Working safely in hot conditions
There's no law for maximum working temperature, or when it's too hot to work. However, employers must keep workplaces at a comfortable temperature.
HSE's temperature website has practical guidance on what you can do to manage the risks so people can work safely in hot conditions, including managing workplace temperature, outdoor working and heat stress.
HSE is also advising employers to act now to make sure their workplaces are ready for warmer weather in the future.
Working in warm temperatures can mean we sweat more and there is the risk of dehydration and heat illness if sufficient fluids are not consumed to replace those l
Heatstroke and heat exhaustion
Heatstroke and heat exhaustion both occur after prolonged exposure to high temperatures and are far more likely when physical exertion has taken place. Although caused by the same factors, heat exhaustion is not treated as serious and once cooled down should get better. Heat stroke, however, is serious and should be treated as an emergency.
People with heatstroke generally look unwell and might have difficulty breathing. They may also be confused and irritable. Drink plenty fluids and move to somewhere cool, if possible cool the skin by placing wet clothing on it and call 999!
Heatstroke is when the body is no longer able to cool itself and a person’s body temperature becomes dangerously high. It is much more dangerous than merely feeling hot and bothered and can kill in as little as 30 mins so it’s vital to recognise the warning signs and take action when necessary. This may require an emergency call on 999. Do not let themselves home or to the doctors/ hospital if they’re unwell.
There are various stages which people are likely to go through before they reach the critical stage of heatstroke, and it’s vital to be aware of these warning signs.
First, you might spot symptoms of heat exhaustion which can include:
- Heavy sweating
- Rapid breathing
- Fast, weak pulse
- Light headedness
- Feeling of fatigue
Aim to avoid the heat of the day, working in the cooler earlier morning/evening; shorten the days for physical tasks; In hot weather and sun exposure don’t forget your sunscreen!
Heat exhaustion is not a life threatening condition itself, but it can be a precursor to heatstroke, which is far more serious if action isn’t taken. Signs of heat exhaustion include:
- Dizziness and confusion
- Loss of appetite and feeling sick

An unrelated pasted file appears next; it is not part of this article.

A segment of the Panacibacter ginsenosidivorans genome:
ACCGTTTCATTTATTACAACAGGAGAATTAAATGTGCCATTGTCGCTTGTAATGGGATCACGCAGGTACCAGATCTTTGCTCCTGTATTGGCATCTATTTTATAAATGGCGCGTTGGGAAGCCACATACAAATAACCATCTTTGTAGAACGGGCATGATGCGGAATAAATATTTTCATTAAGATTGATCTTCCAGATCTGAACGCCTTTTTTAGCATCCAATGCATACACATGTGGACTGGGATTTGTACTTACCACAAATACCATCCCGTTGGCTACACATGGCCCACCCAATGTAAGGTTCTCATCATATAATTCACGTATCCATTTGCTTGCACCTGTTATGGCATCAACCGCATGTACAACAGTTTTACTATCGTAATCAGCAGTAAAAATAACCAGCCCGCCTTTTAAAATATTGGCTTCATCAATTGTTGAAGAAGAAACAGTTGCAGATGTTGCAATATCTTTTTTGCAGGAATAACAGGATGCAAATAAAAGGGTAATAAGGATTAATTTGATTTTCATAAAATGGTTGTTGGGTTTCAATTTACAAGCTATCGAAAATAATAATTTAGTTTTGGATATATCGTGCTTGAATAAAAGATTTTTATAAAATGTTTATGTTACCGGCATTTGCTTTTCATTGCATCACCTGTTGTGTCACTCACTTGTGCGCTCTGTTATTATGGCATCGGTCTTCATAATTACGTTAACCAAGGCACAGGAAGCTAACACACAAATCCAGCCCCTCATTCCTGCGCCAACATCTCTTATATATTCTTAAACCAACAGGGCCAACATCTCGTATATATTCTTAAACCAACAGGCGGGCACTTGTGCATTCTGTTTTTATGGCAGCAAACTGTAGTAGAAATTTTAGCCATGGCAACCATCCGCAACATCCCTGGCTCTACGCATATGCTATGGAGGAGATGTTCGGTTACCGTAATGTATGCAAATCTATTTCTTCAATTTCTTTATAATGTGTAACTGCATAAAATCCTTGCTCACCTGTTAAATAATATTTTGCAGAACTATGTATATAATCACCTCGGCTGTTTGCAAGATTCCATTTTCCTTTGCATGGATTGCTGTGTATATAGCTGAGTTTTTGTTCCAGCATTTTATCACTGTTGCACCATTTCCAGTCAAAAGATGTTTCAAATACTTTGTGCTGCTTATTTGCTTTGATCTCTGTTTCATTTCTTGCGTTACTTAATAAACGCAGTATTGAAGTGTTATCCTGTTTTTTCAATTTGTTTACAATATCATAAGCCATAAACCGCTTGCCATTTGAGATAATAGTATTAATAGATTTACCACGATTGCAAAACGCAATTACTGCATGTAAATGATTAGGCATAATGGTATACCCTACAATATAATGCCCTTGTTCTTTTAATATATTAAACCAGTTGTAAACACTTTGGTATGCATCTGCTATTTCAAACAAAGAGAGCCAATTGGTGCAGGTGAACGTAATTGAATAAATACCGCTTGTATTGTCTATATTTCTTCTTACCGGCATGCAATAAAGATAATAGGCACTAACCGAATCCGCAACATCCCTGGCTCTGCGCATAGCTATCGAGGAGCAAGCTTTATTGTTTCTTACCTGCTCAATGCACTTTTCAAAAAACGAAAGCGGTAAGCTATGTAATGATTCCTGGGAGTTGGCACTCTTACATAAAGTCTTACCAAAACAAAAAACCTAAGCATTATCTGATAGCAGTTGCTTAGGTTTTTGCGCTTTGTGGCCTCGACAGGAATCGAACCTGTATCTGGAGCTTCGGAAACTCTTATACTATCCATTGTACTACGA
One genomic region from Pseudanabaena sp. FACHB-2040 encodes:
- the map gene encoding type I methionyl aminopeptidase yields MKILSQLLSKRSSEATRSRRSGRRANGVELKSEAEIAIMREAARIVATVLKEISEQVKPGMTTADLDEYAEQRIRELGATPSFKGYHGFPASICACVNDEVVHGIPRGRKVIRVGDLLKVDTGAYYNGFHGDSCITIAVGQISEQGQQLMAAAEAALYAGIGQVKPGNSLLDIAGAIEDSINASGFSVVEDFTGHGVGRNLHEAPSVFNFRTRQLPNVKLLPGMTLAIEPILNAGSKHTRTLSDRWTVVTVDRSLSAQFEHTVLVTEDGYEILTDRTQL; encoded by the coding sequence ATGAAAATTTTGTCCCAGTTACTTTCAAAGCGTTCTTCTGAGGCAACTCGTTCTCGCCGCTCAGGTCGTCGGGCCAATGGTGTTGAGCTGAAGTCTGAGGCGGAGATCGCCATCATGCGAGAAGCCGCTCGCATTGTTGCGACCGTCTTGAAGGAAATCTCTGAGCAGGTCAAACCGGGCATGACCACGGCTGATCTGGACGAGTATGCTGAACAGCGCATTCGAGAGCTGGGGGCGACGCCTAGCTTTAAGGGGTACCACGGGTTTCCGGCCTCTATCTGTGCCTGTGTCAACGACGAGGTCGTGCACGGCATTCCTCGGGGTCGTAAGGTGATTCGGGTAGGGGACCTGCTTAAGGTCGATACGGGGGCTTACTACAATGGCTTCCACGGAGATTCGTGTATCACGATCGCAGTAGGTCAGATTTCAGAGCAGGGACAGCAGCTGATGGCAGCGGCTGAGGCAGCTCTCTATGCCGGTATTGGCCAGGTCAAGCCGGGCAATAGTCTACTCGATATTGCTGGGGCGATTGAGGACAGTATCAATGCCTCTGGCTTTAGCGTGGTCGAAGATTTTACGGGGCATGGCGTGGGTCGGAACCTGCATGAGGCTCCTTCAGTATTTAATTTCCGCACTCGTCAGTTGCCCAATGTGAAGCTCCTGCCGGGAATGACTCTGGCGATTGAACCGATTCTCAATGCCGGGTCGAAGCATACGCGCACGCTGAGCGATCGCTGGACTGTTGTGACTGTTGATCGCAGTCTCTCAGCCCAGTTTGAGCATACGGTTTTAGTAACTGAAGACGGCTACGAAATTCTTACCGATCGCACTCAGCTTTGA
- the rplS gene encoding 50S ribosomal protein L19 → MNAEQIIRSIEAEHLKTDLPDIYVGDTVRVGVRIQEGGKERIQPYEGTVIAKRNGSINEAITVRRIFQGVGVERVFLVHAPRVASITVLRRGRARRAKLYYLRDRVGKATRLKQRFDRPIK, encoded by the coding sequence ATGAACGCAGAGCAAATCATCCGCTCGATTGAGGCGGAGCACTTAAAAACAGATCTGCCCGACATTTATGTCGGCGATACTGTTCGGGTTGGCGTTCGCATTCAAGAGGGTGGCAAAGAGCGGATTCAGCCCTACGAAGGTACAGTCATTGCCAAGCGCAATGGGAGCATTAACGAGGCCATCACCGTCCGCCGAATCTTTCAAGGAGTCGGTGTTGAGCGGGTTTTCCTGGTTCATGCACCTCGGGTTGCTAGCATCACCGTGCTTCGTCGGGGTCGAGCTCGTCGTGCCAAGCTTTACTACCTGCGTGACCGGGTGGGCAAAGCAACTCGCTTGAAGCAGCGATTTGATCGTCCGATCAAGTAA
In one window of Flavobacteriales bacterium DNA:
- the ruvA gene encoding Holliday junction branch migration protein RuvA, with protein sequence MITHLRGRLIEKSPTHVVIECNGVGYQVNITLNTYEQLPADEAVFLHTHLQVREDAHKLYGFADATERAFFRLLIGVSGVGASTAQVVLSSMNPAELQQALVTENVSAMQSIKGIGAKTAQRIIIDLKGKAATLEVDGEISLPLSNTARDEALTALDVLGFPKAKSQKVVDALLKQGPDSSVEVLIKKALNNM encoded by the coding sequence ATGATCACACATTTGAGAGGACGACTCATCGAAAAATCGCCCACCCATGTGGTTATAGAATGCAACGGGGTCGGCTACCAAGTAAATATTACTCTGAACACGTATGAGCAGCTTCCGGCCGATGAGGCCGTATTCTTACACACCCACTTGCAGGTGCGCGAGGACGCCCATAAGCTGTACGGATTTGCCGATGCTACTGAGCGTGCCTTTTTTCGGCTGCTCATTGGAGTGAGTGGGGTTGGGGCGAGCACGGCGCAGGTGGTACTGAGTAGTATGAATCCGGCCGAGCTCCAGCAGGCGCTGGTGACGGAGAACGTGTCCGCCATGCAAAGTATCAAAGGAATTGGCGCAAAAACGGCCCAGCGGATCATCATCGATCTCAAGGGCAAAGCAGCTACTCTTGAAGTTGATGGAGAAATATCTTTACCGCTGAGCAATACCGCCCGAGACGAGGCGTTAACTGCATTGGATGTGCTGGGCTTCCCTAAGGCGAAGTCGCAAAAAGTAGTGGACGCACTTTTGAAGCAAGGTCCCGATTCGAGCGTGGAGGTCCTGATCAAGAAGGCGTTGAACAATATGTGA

- Excessive sweating and pale, clammy skin
- Cramps in the arms, legs and stomach
- Fast breathing or pulse
- Temperature of 38⁰C or above
- Intense thirst
The following steps can be taken to cool someone down:
- Move them to a cool or shaded place
- Remove unnecessary clothing to expose skin for cooling (sweating cools the body and works through the evaporation across the skin)
- Get them to lie and raise their feet slightly
- Get them to drink plenty of water (Sports or rehydration drinks are ok too)
- Cool their skin – spray or sponge them with cool water and fan them. Cold packs around the armpits or neck are good too.
Stay with them until they are better.
They should start to cool down and feel better within 30 minutes. If not consider that it may be more serious and medical attention could be required and may even require an ambulance. Do not let them drive themselves home if they’re unwell!
Tips to help keep hydrated:
- Drinking water regularly throughout the day is more effective than drinking large amounts infrequently.
- Being hydrated before work makes it easier to stay hydrated throughout the day.
- Dehydration is a primary contributor to heat exhaustion so if working in warm conditions, it is best to drink water before you start to feel thirsty. This will mean you are not behind in fluid replacement when you start to sweat.
- It is recommended that you drink one cup of water every 15-20 minutes if working in hot conditions.
- Drinking fluids after you have stopped working can help the rehydration process and place less strain on your body from dehydration.
- Water will almost always maintain your hydration when working in heat, as long as you eat regular meals to replace salt lost in sweat.
- Soft drinks, tea and coffee all contribute to your fluid intake; however energy drinks can contain high levels of caffeine which can add to the strain already on your heart when working in hot conditions and are best avoided.
- Alcohol can cause dehydration and, if consumed within 24 hours of working in heat, can increase the risk of heat illness